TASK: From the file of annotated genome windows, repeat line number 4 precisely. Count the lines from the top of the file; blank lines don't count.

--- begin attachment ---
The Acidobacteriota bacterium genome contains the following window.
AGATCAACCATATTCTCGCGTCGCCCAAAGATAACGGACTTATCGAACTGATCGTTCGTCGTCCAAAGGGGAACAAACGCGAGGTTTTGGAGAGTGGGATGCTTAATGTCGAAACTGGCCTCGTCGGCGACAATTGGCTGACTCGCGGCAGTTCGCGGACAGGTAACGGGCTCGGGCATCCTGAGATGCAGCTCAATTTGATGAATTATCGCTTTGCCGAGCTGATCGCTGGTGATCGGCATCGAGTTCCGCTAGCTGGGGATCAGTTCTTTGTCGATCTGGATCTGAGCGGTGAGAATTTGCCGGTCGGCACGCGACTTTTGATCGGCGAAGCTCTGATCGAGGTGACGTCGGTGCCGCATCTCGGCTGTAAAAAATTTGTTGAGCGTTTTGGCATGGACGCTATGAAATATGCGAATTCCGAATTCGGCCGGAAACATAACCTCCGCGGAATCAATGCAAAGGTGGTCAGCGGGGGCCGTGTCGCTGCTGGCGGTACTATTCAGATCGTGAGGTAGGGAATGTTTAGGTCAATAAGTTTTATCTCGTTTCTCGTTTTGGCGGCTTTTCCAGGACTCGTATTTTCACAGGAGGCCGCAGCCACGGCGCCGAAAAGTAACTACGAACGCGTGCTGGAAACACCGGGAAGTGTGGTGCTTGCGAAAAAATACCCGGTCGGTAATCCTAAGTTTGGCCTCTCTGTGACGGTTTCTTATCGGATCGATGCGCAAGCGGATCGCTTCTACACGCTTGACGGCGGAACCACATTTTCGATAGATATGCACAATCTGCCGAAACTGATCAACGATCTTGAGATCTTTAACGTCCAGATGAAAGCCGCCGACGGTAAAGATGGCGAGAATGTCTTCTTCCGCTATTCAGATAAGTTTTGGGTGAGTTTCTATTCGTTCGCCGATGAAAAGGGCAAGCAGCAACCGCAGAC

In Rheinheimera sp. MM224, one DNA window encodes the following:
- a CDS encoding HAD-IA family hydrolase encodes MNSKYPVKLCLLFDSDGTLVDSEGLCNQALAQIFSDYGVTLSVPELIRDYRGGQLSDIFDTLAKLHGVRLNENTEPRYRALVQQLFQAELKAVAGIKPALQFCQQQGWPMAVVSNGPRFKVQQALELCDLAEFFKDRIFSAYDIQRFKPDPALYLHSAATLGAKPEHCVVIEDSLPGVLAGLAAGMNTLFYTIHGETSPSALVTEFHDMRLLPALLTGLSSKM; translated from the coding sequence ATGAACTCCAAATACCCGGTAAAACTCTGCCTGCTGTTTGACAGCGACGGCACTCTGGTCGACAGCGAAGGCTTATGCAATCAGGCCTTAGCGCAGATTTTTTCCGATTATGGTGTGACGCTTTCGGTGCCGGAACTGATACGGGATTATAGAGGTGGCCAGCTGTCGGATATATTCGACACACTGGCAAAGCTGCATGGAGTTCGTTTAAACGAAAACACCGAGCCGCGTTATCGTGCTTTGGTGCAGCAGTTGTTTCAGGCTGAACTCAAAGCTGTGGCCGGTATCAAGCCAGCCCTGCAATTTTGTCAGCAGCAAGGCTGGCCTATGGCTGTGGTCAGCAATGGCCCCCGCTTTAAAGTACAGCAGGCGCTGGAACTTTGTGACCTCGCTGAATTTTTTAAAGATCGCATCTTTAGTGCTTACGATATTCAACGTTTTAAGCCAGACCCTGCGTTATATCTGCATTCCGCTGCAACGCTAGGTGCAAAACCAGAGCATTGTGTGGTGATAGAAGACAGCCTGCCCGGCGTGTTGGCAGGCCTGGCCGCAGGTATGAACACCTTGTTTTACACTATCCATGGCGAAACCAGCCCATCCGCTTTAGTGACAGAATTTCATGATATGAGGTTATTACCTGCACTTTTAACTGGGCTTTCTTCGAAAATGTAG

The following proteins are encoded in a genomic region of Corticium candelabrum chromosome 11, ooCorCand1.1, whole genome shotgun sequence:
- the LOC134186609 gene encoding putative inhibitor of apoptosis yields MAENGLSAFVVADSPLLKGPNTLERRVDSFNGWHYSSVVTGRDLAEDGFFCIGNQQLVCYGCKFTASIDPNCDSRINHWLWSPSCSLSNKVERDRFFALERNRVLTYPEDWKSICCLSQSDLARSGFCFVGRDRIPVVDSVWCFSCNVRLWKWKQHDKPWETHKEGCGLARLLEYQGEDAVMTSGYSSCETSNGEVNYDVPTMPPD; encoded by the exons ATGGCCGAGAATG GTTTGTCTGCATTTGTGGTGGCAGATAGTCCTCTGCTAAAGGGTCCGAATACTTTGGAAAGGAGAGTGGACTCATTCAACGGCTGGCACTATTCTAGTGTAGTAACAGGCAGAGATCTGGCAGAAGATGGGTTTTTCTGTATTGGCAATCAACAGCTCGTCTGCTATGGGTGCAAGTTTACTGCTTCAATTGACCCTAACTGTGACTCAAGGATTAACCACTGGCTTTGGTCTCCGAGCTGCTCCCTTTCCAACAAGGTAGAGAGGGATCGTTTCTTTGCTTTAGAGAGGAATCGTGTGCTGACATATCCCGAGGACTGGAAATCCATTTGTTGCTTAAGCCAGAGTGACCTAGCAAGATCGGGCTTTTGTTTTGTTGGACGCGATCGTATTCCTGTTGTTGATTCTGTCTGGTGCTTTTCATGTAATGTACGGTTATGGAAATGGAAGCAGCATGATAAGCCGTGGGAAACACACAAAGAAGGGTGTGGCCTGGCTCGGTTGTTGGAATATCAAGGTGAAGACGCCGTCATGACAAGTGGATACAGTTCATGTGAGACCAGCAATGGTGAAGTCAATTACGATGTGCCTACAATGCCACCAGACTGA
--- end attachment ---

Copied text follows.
- a CDS encoding HAD-IA family hydrolase encodes MNSKYPVKLCLLFDSDGTLVDSEGLCNQALAQIFSDYGVTLSVPELIRDYRGGQLSDIFDTLAKLHGVRLNENTEPRYRALVQQLFQAELKAVAGIKPALQFCQQQGWPMAVVSNGPRFKVQQALELCDLAEFFKDRIFSAYDIQRFKPDPALYLHSAATLGAKPEHCVVIEDSLPGVLAGLAAGMNTLFYTIHGETSPSALVTEFHDMRLLPALLTGLSSKM; translated from the coding sequence ATGAACTCCAAATACCCGGTAAAACTCTGCCTGCTGTTTGACAGCGACGGCACTCTGGTCGACAGCGAAGGCTTATGCAATCAGGCCTTAGCGCAGATTTTTTCCGATTATGGTGTGACGCTTTCGGTGCCGGAACTGATACGGGATTATAGAGGTGGCCAGCTGTCGGATATATTCGACACACTGGCAAAGCTGCATGGAGTTCGTTTAAACGAAAACACCGAGCCGCGTTATCGTGCTTTGGTGCAGCAGTTGTTTCAGGCTGAACTCAAAGCTGTGGCCGGTATCAAGCCAGCCCTGCAATTTTGTCAGCAGCAAGGCTGGCCTATGGCTGTGGTCAGCAATGGCCCCCGCTTTAAAGTACAGCAGGCGCTGGAACTTTGTGACCTCGCTGAATTTTTTAAAGATCGCATCTTTAGTGCTTACGATATTCAACGTTTTAAGCCAGACCCTGCGTTATATCTGCATTCCGCTGCAACGCTAGGTGCAAAACCAGAGCATTGTGTGGTGATAGAAGACAGCCTGCCCGGCGTGTTGGCAGGCCTGGCCGCAGGTATGAACACCTTGTTTTACACTATCCATGGCGAAACCAGCCCATCCGCTTTAGTGACAGAATTTCATGATATGAGGTTATTACCTGCACTTTTAACTGGGCTTTCTTCGAAAATGTAG